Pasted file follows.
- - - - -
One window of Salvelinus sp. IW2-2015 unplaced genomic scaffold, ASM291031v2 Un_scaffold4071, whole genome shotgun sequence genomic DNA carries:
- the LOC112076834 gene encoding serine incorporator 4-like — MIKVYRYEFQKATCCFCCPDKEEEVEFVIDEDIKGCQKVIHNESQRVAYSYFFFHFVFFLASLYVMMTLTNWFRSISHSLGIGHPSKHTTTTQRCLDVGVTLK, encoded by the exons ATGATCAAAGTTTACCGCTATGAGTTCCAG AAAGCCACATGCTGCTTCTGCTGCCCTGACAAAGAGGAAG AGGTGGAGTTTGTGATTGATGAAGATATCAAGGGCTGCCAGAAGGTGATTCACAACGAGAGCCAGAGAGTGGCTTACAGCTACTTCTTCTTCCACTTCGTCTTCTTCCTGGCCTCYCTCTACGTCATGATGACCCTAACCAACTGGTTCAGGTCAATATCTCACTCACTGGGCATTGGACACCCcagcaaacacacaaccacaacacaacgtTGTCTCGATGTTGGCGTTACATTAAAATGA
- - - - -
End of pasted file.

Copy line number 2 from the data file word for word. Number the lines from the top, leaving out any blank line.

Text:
- the LOC112076834 gene encoding serine incorporator 4-like — MIKVYRYEFQKATCCFCCPDKEEEVEFVIDEDIKGCQKVIHNESQRVAYSYFFFHFVFFLASLYVMMTLTNWFRSISHSLGIGHPSKHTTTTQRCLDVGVTLK, encoded by the exons ATGATCAAAGTTTACCGCTATGAGTTCCAG AAAGCCACATGCTGCTTCTGCTGCCCTGACAAAGAGGAAG AGGTGGAGTTTGTGATTGATGAAGATATCAAGGGCTGCCAGAAGGTGATTCACAACGAGAGCCAGAGAGTGGCTTACAGCTACTTCTTCTTCCACTTCGTCTTCTTCCTGGCCTCYCTCTACGTCATGATGACCCTAACCAACTGGTTCAGGTCAATATCTCACTCACTGGGCATTGGACACCCcagcaaacacacaaccacaacacaacgtTGTCTCGATGTTGGCGTTACATTAAAATGA